Birding is good again.

Finally!  As much as I love my chickadees and Song Sparrows, I am thrilled for fall migration to be in full swing.  Shorebirds and warblers have been moving through and it is that time of year when anything seems possible.  There are certain local birding spots that will need to be in heavy rotation for the next couple months so as not to miss anything.

First off, my patch!  I went out to Meadowbrook Marsh last week and enjoyed the nonstop bird activity.

California Scrub-Jay and Black-headed Grosbeak



 A better birder could probably identify this thing.

 Warbling Vireos with the bluest legs!

So blue.

Swainson's Thrush, a new one for me at the park

Purple Finch, gorging on elderberries (I think)

Rufous hummers heart invasive jewelweed

 At one end of my patch there's a big fenced off area with a greenhouse where the parks people grow many of the native plants for Vancouver parks.   Surrounding the fence they planted a ton of sunflowers, cosmos, and other plants which are loved by the goldfinches.  I reported 25 Lesser Goldfinches which eBird did not appreciate.  The truth hurts.


On this morning I also had Orange-crowned, Yellow, and Wilson's Warblers, Western Tanagers, a Cooper's Hawk, as well as all the resident birds.

A second area that needs to be birded regularly now is the Vancouver Lake/Shillapoo Lake are where the "good" shorebirding is in the county, plus potential for interesting gulls, terns, grebes, and loons.  Jacob and I went out to Shillapoo Sunday morning and quickly found a couple of Pectoral Sandpipers.


This is not a rare bird, but it's a bird I had only seen once before in the county.  We could see there was more potential for shorebirds farther along the trail but we had to cut it short because I had to work that day.  We decided to return yesterday (Labor Day) to see if anything else could be found.

We first found a couple local birders, Jim and John, who had not seen much beyond one Pectoral Sandpiper still around.   After they left we started walking up the trail when a small gull flew in.  In early September this could be very exciting, though this one turned out to be a more common Bonaparte's Gull.  Since I had only seen my first one in the county earlier in spring I was not that disappointed.


We couldn't find anything else interesting there so we headed to the end of Lower River Road to check another shorebird spot.  As we pulled up we heard four gunshots and watched a kid (13 years old?) run to grab a Eurasian Collared-Dove thrashing on the ground.  This was only about 20 feet from the road.  Nope.  We turned around and drove to Vancouver Lake where Jim and John had seen a Red-necked Grebe earlier in the morning.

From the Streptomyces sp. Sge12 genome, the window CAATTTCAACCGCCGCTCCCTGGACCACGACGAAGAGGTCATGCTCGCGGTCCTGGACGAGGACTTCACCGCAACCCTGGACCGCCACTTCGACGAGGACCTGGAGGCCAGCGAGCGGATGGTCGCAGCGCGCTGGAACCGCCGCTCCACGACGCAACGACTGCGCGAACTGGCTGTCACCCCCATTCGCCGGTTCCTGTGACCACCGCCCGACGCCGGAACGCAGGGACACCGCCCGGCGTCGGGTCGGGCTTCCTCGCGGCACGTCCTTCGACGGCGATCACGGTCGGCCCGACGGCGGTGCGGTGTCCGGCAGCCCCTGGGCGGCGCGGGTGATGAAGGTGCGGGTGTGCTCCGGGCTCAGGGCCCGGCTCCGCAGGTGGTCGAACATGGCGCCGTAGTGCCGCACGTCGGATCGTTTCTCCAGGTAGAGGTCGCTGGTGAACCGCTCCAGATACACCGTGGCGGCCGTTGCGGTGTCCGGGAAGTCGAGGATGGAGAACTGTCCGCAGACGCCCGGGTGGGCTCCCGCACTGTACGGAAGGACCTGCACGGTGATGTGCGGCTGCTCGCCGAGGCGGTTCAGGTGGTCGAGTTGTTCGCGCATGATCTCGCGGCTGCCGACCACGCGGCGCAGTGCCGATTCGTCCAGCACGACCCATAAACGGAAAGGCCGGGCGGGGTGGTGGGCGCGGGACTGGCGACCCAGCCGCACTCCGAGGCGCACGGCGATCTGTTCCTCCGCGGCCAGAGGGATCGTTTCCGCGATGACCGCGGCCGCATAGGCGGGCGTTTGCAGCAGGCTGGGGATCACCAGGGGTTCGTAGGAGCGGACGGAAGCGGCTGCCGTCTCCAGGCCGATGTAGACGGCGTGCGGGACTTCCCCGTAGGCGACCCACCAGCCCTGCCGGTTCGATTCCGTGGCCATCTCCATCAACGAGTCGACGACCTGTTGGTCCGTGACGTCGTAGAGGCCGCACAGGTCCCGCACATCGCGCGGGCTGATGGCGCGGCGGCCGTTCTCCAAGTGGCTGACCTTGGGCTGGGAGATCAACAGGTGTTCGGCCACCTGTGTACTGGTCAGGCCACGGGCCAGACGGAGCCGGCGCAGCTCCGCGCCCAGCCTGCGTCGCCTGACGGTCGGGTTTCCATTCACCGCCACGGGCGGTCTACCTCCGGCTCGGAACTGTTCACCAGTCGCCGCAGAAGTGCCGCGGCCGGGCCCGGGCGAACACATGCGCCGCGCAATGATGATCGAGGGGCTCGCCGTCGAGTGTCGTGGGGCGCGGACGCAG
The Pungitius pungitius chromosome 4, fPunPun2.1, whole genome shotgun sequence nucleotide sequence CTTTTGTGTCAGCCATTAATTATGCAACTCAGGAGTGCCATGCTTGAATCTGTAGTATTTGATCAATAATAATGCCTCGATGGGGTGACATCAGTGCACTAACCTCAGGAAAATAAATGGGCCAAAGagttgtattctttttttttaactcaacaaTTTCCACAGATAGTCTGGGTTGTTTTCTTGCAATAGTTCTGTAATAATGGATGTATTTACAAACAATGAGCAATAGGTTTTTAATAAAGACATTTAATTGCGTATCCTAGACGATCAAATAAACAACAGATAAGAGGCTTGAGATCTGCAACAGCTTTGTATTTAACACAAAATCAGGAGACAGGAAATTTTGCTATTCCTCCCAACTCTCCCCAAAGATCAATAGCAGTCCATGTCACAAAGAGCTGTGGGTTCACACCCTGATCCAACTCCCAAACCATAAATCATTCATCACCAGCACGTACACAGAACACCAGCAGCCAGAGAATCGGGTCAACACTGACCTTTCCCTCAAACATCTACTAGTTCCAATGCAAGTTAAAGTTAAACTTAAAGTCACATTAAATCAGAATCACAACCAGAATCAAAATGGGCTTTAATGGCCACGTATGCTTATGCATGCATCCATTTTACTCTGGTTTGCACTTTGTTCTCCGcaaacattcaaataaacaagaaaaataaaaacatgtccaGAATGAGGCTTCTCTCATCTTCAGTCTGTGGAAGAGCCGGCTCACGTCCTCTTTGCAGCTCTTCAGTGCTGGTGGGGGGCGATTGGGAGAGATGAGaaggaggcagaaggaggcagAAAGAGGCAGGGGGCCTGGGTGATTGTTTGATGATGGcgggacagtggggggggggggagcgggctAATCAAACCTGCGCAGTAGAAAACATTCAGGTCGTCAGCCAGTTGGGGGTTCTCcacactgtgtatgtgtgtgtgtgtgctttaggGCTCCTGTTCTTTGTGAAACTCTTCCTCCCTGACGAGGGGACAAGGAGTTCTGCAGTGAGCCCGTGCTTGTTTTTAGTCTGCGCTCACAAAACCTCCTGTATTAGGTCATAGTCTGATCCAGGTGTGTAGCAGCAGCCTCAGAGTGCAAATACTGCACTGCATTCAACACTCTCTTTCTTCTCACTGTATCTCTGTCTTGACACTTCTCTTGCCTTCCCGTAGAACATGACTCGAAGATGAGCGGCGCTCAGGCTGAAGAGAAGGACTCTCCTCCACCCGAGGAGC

This Green Heron was standing on the shoreline between groups of fishermen, making up for the lack of grebes to be found.

The third and final area that is worthy of regular visits now is the Columbia River, best accessed from Marine Park and Wintler Park.  A nice paved path connects the two and makes for a good walk.  This time of year there is much potential for interesting terns, scoters, grebes, loons, gulls, and jaegers.

Last week I stopped there and the most interesting thing was an Osprey with a big fish, chowing down super close to the path.


When I walked back a bit later it had eaten most of it and took a quick poop break. Yep.


Yesterday after a lunch break Jacob and I went out there to look for Caspian Terns, a county year bird we both needed.  It was super sunny with lots of people out and about because of the holiday and weather so expectations were fairly low.  We walked out on the little jetty next to Tidewater Cove Marina when Jacob spotted birds in the water:  three Red-necked Grebes!


After dipping on this bird earlier in the day it was awesome to find three in our 5-mile radius!  We watched them for a long time from a shady spot under some shrubs on the jetty. 

Red-necked Grebes with Mount Hood and the Glen Jackson Bridge

As they began to dive more regularly we noticed if one popped up before the others it would start to call loudly.




Eventually they moved far away from us so we got up to head back to the car and go home.  Overall a very fun day of birding!  Good times!!

Comments

  1. I have "anything is possible" in one of the first lines of the post I've been working on. Great minds...

    Nice bellowing grebe and totally horizontal Osprey blast. Hoping to find myself a county Pectoral in the next few weeks. I'll trade you for a Caspian Tern, I can see two out my window as I type this.

    It's a Hutton's Vireo.

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    Replies
    1. Ahhh I was thinking it could be a vireo with that little hook on its bill. Thanks! Might be a new patch bird.

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  2. I have never noticed the blue WAVI legs before, cool field mark!

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    Replies
    1. Yeah, I was shocked by their blueness. I'm into it.

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  3. Sounds like exciting times!

    Thanks for reminding my what a Pectoral Sandpiper looks like. I'll be testing myself scanning our returning Sharpies this year trying to pick one!

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    Replies
    1. Ha! We definitely tried to turn one of the pectorals into a sharpie :)

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